Lape and her colleague, the late Julia Evelyn “Ev” Osborne ’47, ‘49, G‘67, professor emerita of nursing, each studied for one year as part of the Robert Wood Johnson Nurse Faculty Fellowship program in Rochester, New York in 1978 and 1977, respectively. With the experience gained at the fellowship, together she, Osborne, and Harris started a primary care nurse practitioner program at Syracuse University.

Lape is quoted in a 1978 article, “Nurse Practitioners Examine, Treat Patients,” saying, “I believe that primary care is the future of nursing and I want to be there.”

In the article, Dr. Ungenborg Mauksch, then-director of the Robert Wood Johnson Nurse Faculty Fellowship Program in Princeton, New Jersey said, “It is hoped that the program will increase the number of nursing schools offering primary care training to produce nurse practitioners. These specially trained nurses now represent only a small percentage of nurses, but they have shown that practicing jointly with physicians, they can assume responsibility for a major share of the patients seen in practices offering general medical services.”

In the same article, then-Syracuse University dean of nursing, Thetis Group said, “We are fortunate that Prof. Lape and Prof. Evelyn Starr Osborne will be able to work together as a team in this project.”

Lape passed away in September 2016. Her involvement at Syracuse University will be warmly remembered.


Nursing faculty Dr. Carol Brooks ‘55, Osborne, and the late Dorothy “Dottie” Mae Lott Goodwin G’61 at a celebration for Harris on receiving her Ph.D.
From left to right: Professor emerita of nursing Dr. Carol Brooks ‘55, Osborne, and the late Dorothy “Dottie” Mae Lott Goodwin G’61 at a celebration for Harris on receiving her Ph.D.

Honoring professor emerita Evelyn “Ev” Osborne, one of SU’s first nursing graduates

Born in 1926 in Syracuse, New York, Julia Evelyn “Ev” (Starr) Osborne ’47, ‘49, G’67, professor emerita of nursing, was one of the first students to enroll in the new Syracuse University School of Nursing, established in 1943 as a response to the rising demand for nurses during wartime. There, she earned her master’s degree and then served as an associate professor for 35 years.

Osborne and fellow SU professor emerita, the late Rosemary Lape ‘56, G’68, both received Robert Wood Johnson Nurse Faculty Fellowships, which took them to Rochester, New York in 1977 and 1978, respectively. The fellowship was intended to help more nursing schools offer training in clinical primary care. At this time, nurse practitioners represented just a small fraction of nurses, yet they were starting to take ownership of more and more patient responsibilities while working with physicians.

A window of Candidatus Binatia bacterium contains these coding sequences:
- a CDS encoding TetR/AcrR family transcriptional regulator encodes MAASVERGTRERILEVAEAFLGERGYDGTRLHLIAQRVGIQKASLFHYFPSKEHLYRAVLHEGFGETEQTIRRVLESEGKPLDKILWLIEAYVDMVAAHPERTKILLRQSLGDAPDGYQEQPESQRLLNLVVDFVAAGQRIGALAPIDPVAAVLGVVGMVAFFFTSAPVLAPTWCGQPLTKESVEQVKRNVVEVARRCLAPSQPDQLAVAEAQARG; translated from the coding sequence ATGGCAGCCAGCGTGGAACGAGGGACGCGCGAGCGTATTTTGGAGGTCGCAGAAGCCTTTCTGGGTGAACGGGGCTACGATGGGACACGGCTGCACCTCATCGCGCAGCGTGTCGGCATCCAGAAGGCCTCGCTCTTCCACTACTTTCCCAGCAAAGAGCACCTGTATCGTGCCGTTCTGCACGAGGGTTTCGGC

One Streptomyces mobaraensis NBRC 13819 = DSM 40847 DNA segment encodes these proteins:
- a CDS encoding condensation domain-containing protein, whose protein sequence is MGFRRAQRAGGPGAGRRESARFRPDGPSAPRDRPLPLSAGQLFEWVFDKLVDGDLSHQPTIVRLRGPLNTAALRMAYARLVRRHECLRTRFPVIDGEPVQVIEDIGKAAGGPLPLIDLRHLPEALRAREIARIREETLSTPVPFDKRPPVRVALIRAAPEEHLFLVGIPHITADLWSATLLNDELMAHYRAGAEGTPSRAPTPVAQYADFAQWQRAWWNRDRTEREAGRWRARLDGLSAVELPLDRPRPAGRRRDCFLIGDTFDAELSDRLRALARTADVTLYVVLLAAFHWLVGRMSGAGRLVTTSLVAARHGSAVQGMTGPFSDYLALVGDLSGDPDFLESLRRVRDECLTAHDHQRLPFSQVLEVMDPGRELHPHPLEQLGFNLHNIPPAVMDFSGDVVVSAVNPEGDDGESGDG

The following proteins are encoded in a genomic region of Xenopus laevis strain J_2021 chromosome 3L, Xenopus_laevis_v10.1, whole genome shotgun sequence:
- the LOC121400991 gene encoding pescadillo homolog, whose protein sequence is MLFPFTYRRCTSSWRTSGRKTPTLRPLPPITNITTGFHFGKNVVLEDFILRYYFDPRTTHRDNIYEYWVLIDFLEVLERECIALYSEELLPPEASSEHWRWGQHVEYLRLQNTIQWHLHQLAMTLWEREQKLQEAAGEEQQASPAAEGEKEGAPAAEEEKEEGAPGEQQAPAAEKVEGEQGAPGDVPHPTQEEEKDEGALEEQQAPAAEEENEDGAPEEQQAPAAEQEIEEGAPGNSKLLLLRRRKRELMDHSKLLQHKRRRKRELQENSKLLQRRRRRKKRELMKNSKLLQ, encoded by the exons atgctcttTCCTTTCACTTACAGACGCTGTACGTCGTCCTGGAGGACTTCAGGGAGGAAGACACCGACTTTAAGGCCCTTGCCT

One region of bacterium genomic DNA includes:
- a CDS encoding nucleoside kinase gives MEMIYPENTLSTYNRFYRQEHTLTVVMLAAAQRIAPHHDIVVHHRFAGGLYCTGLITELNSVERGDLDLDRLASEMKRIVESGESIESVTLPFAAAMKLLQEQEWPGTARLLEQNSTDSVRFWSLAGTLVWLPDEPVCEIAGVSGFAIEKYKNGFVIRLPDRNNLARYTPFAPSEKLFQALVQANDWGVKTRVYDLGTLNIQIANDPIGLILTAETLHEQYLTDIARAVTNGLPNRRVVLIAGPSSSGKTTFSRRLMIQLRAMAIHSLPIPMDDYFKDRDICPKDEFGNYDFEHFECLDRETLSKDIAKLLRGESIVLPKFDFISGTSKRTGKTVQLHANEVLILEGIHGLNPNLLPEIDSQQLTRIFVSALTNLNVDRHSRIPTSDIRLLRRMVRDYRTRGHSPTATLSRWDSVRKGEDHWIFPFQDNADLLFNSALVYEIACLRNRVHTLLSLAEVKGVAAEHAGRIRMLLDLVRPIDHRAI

Osborne, Lape, and colleague Dr. Barbara “Bobbi” Harris ‘61, G’90, Ph.D.’90 together developed the primary care nurse practitioner program at Syracuse University.

“They did a lot for the School of Nursing,” says Harris, a professor emerita of nursing who explained they hosted health fairs at the university and other places, covering specialized topics as specialists in health assessments. “When [Osborne and Lape] came back,” she adds, “we hosted an alumni get-together in the spring, and those two were the program. They talked about their experience in learning how to do physicals and health assessments.”

For example, in 1981, Osborne and Lape presented “Physical Assessment for the Occupational Health Nurse,” an ongoing program that took place at monthly meetings of the Central New York Association of Occupational Health Nurses, focusing on neurological assessment in the fall and muscular-skeletal assessment in the spring.

During her retirement, Osborne shared her love of the arts with her grandchildren and volunteered at Sunshine Horses, a Syracuse horse rescue facility. Osborne passed away in November 2016. Her connection to Syracuse University as both student and faculty will be remembered fondly.